Diploma Quality Auditing – Performing Quality Assurance
Quality assurance (QA) is the application of planned, systematic quality activities to ensure that the project will employ all processes needed to meet requirements.
A quality assurance department, or similar organisation, often oversees quality assurance activities. Quality Assurance concerns the entire project performance, not just the deliverables.
QA support, regardless of the unit’s title, may be provided to the project team, the management of the performing organisation, the customer or sponsor, as well as other stakeholders not actively involved in the work of the project.
QA also provides an umbrella for another important quality activity, continuous process improvement. Continuous process improvement provides an iterative means for improving the quality of all processes.
Continuous process improvement reduces waste and non-value-added activities, which allows processes to operate at increased levels of efficiency and effectiveness. Process improvement is distinguished by its identification and review of organisational business processes.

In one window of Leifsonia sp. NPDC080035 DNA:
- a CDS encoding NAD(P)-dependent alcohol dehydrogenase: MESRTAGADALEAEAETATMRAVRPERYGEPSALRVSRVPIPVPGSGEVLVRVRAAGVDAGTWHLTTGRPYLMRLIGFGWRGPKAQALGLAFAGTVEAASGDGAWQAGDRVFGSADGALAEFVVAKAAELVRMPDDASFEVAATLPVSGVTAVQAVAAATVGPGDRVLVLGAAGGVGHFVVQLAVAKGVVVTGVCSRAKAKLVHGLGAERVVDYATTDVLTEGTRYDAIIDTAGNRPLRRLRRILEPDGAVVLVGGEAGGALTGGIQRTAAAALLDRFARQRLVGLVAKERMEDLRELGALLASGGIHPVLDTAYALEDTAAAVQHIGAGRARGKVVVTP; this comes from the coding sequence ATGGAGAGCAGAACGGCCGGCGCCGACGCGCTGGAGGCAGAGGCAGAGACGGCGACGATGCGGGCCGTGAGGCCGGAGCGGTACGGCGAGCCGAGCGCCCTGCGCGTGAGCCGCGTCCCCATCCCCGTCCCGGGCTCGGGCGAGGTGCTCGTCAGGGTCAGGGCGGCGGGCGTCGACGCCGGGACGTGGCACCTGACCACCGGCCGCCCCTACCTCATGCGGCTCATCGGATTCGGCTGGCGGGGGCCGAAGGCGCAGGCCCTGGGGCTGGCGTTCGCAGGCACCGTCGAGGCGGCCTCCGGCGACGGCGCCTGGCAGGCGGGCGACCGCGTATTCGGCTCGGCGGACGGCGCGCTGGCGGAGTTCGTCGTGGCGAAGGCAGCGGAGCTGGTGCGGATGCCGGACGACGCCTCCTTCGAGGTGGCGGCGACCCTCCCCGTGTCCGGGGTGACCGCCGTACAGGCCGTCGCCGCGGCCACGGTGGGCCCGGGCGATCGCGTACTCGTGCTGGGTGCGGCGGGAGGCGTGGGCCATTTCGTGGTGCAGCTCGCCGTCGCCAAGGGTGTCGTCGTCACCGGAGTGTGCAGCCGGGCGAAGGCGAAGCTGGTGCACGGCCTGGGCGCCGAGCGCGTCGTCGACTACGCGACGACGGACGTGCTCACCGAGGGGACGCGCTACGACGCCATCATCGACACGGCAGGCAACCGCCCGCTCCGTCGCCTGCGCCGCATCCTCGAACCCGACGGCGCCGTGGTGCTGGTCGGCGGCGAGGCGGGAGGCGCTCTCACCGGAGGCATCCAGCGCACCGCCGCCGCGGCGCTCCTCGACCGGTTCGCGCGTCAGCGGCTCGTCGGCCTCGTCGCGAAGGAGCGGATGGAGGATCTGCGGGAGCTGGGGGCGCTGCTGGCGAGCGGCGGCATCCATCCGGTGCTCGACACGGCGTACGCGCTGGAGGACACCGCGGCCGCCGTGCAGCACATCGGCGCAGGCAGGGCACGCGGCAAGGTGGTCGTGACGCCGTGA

It may be applied to other processes within an organisation as well, from micro processes, such as the coding of modules within a software program, to macro processes, such as the opening of new markets.
Perform Quality Assurance: Inputs
The quality management plan describes how QA will be performed within the project. The quality management plan describes how the project management team will implement the performing organisation’s quality policy.
The quality management plan is a component or a subsidiary plan of the project management plan. The quality management plan provides input to the overall project management plan and must address quality control (QC), quality assurance (QA), and continuous process improvement for the project.
The quality management plan may be formal or informal, highly detailed or broadly framed, based on the requirements of the project.
The quality management plan should include efforts at the front end of a project to ensure that the earlier decisions, for example on concepts, designs and tests, are correct.
These efforts should be performed through an independent peer review and not include individuals that worked on the material being reviewed. The benefits of this review can include reduction of cost and schedule overruns caused by rework.
Published by: LMIT